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There are resources that you can contact for legal

There are resources that you can contact for legal

4. The Law Line — Legal services staff on the Law Line can answer your questions and refer you to other resources that may be able to help you with your legal problem. This is a legal information telephone service that provides information on poverty, family, criminal and prison law. This service is for people who have been refused by legal aid.

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Legal Aid and Legal Expenses Insurance, Complements or Substitutes? The Case of The Netherlands

Legal Aid and Legal Expenses Insurance, Complements or Substitutes? The Case of The Netherlands

To simplify the analysis and the presentation, we will henceforth compress the ten income classes of Figure 2 into three major classes: (1) less than € 20,500, (2) € 20,500 - 45,000 and (3) € 45,000 and more. See Table 1. This threefold classification has been chosen in view of the legal aid income thresholds in the Netherlands; cf. Section 2. Taking into account differences in income definitions (survey: gross income; legal aid criterion: fiscal income) together with the difference in the income threshold for multi-person households versus singles, we know (almost) for sure that respondents in income class 1 are entitled to legal aid according to government standards. Respondents in income class 3 on the other hand are definitely outside the range of legal aid. Income class 2 takes an intermediate position.
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University Legal Clinics In The Fulfillment Of Women And Children Rights

University Legal Clinics In The Fulfillment Of Women And Children Rights

During its development, university legal clinic at FLAP Faculty of Law Monash University has begun and practiced in the area of Victoria Dandenong Family Court which is became one of the pilot projects. They open ministry on every working day at the Dandenong Family Court and Monday becomes the busiest day. Funding support provided by the Victorian State Government is allocated to employ an attorney and administrative officer and fees. Such a program can be simply referred to as self-help. Referring to FLAP Annual Report (2013), this program is seemed also more intended for people who have family law issues and do not have the funds to conduct legal remedies in court. Until now, the pilot project is very well known as the Family Court Support Program.
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Submission to the Public Commission on Legal Aid

Submission to the Public Commission on Legal Aid

Over  the  years,  empirical  research  and  legal  needs  studies  have  challenged  that  approach.  Forty   years  later,  the  conventional  wisdom  recognizes  that  legal  aid  plays  an  important  role  in  the   economic  and  social  health  of  the  entire  community  and,  to  make  its  maximum  contribution,   must  take  an  outcome-­‐focused  approach  ;ĂůƐŽƌĞĨĞƌƌĞĚƚŽĂƐĂ͞ĐůŝĞŶƚ-­‐ĐĞŶƚƌĞĚĂƉƉƌŽĂĐŚ͟Ϳand   concentrate  on  helping  people  find  timely  and  lasting  resolutions  to  their  legal  problems.   Legal  aid  now  encompasses  a  full  spectrum  of  services  ranging  from  education  programs  and   self-­‐help  information  aimed  at  the  general  public,  through  outreach  services  to  assist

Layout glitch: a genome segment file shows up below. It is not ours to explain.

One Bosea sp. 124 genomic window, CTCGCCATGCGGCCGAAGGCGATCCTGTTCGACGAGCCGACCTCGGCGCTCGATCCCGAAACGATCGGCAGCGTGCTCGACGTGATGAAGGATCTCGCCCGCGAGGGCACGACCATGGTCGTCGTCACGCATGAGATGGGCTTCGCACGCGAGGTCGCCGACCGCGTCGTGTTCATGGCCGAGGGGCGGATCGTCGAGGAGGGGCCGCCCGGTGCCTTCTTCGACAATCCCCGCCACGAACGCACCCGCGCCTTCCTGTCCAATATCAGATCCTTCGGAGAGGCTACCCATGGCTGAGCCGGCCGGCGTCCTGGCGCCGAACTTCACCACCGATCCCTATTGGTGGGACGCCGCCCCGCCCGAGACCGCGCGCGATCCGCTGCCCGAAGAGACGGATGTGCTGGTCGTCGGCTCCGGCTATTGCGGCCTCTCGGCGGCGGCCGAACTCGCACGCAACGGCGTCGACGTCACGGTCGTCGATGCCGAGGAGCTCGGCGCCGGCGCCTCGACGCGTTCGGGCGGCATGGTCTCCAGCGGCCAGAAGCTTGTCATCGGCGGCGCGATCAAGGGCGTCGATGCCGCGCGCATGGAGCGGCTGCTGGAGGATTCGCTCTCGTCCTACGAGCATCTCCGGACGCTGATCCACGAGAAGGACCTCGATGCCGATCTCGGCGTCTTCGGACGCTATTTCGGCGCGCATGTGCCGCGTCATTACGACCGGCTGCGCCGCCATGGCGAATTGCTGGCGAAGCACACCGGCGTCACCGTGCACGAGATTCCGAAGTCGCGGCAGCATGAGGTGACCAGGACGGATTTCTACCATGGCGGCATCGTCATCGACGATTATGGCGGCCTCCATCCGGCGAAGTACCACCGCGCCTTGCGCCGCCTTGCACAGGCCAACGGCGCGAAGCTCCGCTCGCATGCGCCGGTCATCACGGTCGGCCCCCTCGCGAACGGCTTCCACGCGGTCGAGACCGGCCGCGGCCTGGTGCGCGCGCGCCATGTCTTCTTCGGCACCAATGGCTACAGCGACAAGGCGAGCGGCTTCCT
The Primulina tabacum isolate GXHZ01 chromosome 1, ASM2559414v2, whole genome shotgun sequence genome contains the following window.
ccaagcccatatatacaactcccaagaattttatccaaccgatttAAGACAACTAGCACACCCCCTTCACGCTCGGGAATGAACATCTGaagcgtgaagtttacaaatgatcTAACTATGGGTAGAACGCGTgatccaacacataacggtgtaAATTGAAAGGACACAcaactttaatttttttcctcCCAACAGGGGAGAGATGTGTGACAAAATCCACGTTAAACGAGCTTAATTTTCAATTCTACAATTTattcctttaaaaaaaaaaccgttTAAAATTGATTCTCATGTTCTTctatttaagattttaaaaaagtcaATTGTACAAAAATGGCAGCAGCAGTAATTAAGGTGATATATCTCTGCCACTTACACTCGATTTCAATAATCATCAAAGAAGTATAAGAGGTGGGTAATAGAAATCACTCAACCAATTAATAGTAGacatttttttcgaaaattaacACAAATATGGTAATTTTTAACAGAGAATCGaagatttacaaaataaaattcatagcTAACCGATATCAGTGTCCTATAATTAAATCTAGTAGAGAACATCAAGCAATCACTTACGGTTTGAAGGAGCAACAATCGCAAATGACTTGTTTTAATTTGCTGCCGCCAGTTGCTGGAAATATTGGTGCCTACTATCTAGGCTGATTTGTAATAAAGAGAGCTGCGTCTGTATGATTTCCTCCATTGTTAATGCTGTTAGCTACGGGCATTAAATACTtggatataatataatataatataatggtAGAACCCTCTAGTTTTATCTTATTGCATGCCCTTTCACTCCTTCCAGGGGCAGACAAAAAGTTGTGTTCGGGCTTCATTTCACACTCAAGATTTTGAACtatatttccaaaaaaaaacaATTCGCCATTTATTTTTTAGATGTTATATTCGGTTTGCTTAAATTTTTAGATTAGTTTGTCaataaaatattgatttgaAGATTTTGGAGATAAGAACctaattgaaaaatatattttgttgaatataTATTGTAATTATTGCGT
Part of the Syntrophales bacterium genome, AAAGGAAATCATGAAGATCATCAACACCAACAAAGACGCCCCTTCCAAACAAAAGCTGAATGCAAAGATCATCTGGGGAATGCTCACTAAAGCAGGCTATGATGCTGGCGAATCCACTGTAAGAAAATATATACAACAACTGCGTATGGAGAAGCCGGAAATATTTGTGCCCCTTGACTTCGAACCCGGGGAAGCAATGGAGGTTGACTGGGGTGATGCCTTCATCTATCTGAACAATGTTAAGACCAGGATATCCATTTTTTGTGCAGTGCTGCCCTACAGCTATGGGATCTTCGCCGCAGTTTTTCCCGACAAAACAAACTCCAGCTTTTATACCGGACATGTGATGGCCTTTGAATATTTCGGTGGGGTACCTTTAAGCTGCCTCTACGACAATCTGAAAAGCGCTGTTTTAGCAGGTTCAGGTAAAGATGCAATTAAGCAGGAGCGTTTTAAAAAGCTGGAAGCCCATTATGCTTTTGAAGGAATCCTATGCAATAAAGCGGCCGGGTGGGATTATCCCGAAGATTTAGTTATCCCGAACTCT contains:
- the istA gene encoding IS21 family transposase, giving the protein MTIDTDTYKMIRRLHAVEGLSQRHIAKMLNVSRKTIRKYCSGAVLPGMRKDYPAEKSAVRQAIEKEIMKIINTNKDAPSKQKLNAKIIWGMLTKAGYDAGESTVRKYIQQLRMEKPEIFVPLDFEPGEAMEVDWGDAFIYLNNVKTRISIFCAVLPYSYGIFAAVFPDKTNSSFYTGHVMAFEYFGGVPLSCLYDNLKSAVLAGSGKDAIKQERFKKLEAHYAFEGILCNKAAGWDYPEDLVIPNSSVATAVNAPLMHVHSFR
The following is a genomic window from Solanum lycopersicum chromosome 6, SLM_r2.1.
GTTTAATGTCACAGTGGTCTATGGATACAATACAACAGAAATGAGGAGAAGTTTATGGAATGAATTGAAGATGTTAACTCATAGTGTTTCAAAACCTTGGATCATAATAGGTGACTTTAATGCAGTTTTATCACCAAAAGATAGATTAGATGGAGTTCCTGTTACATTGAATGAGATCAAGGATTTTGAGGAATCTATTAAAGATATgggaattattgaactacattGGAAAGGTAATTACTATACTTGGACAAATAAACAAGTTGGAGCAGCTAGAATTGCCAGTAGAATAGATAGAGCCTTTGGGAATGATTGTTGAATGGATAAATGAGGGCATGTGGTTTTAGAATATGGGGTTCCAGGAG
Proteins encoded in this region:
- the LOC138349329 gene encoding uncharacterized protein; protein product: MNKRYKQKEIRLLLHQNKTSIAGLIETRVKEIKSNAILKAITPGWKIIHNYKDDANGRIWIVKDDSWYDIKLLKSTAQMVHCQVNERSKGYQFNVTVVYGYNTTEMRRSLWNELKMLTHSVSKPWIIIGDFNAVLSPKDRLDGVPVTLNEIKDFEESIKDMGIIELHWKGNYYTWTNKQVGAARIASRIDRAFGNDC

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Comparing legal aid spending : The promise and perils of a jurisdiction-centred approach to (international) legal aid research

Comparing legal aid spending : The promise and perils of a jurisdiction-centred approach to (international) legal aid research

Punitiveness and Leniency. Until recently it appeared to be conventional penological wisdom to suggest that Dutch sentencing is far more lenient and tolerant than that in other countries and especially that of the UK (Downes 1988). It would be tempting to conclude that this explains a generally more ‘tolerant’ climate which in turn may require lower legal aid spending since a custodial sentence may be assessed as unlikely by legal aid decision-makers and so making legal aid unnecessary. However, the evidence for this more lenient penological approach is open to question. The evidence tends to concentrate on the analysis of cross-national rates of imprisonment. The conventional means of comparison of national prison populations is as a number incarcerated per 100,000 of population (e.g.: Council of Europe 1992). These have tended to show a substantially higher rate in Great Britain than that in the Netherlands. However, this is not the end of the story in assessing punitiveness and leniency. Ken Pease has argued that expressing prison population in relation to national population is ‘…useless for all practical and intellectual purposes.’ (Pease 1994: 125, sic). The Netherlands may not be as lenient as their position in the oft-used league tables of imprisonment rates suggest (see also Kommer 1994). In using the number of people imprisoned per 100,000 of the population as the main indicator of punitiveness, the influence of early release legislation and practices (including remission and parole); pre-trial practices and their relationship with ‘backdating’ to cover a period spent in custody on remand are critical. Given the relatively less generous practice concerning early release from custody in the Netherlands than in Britain, the use of imprisonment rates as a means of calibrating of puntiveness and leniency may therefore be suspect. Reviewing alternative means of comparing ‘national punitivess’, Pease concludes: